Modeled after British "nonsense verse" (which British fantasy authors are so good at), Tangletalk is just that—couplets that are tangled, twisted, upside down, and just plain mixed up...
At the corner an onion cleared tables.
Two cucumbers scraped the grill.
The sink chased a load of dishes
Out the door and up the hill.
A cabbie cooed and cackled
while three pigeons drove his car.
A fireman watched in wonder
as rats doused a huge cigar.
Inspired by verses from Peter and Iona Opie's The Lore and Language of Schoolchildren, the author describes a day in Old Boston where everything is topsy-turvy....The meticulous watercolor and pen-and-ink drawings are flavored with intricate Victorian details. An enjoyable trip through a very strange day. —Library School Journal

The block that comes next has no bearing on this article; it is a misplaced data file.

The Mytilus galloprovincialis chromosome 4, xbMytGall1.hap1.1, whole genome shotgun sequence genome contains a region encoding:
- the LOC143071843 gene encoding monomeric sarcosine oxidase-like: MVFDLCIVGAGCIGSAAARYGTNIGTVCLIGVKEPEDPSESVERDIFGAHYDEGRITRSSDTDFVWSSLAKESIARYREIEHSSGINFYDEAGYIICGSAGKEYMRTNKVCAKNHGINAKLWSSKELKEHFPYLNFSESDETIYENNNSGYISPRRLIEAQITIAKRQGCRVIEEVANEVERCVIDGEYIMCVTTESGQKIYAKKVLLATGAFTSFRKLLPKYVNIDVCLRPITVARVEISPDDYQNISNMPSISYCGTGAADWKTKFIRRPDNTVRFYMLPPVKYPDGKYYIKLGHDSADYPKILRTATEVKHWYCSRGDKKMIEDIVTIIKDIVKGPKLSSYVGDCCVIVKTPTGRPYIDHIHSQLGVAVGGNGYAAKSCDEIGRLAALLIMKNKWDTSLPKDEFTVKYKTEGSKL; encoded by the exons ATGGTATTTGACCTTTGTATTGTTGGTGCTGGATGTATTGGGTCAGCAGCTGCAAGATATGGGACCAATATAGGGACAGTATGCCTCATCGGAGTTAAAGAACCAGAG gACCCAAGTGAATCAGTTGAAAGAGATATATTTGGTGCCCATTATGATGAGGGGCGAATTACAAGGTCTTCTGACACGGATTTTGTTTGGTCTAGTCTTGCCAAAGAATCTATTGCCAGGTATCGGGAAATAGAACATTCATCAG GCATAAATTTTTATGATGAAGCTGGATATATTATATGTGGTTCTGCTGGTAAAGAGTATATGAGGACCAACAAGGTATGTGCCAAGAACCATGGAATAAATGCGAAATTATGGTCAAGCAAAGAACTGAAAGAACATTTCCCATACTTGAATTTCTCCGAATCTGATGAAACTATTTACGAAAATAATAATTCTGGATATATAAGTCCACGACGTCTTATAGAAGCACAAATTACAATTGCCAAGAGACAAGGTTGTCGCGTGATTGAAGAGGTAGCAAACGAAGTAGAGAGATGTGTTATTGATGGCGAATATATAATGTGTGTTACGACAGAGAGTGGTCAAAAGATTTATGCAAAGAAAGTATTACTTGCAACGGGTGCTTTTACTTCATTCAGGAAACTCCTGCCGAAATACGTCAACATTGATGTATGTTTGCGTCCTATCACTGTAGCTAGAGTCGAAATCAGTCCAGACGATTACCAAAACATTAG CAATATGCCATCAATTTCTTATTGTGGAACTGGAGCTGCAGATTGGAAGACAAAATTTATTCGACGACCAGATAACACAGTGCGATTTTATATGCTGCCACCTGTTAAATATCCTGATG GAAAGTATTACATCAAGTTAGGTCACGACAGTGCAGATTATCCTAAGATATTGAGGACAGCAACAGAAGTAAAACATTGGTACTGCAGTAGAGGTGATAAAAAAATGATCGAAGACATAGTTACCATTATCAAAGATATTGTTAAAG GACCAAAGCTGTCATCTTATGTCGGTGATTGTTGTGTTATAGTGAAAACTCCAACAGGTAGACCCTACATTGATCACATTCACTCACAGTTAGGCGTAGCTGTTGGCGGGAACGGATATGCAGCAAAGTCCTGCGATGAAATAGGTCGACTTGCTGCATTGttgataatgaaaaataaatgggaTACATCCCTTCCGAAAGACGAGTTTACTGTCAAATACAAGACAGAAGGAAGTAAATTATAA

An agreeably nonsensical, prettily illustrated tale in verse....No one and nothing does what is expected in this romp as the hero, attired in tails, vest, and pocketwatch, finds nannies in the birdbath, police officers hiding acorns while squirrels are on parade, and socks simmering in a pot while lunch is hung out to dry. The clear pastel illustrations give the tale a Victorian setting and include a truly improbable number of cats. A pleasant diversion. —Kirkus Reviews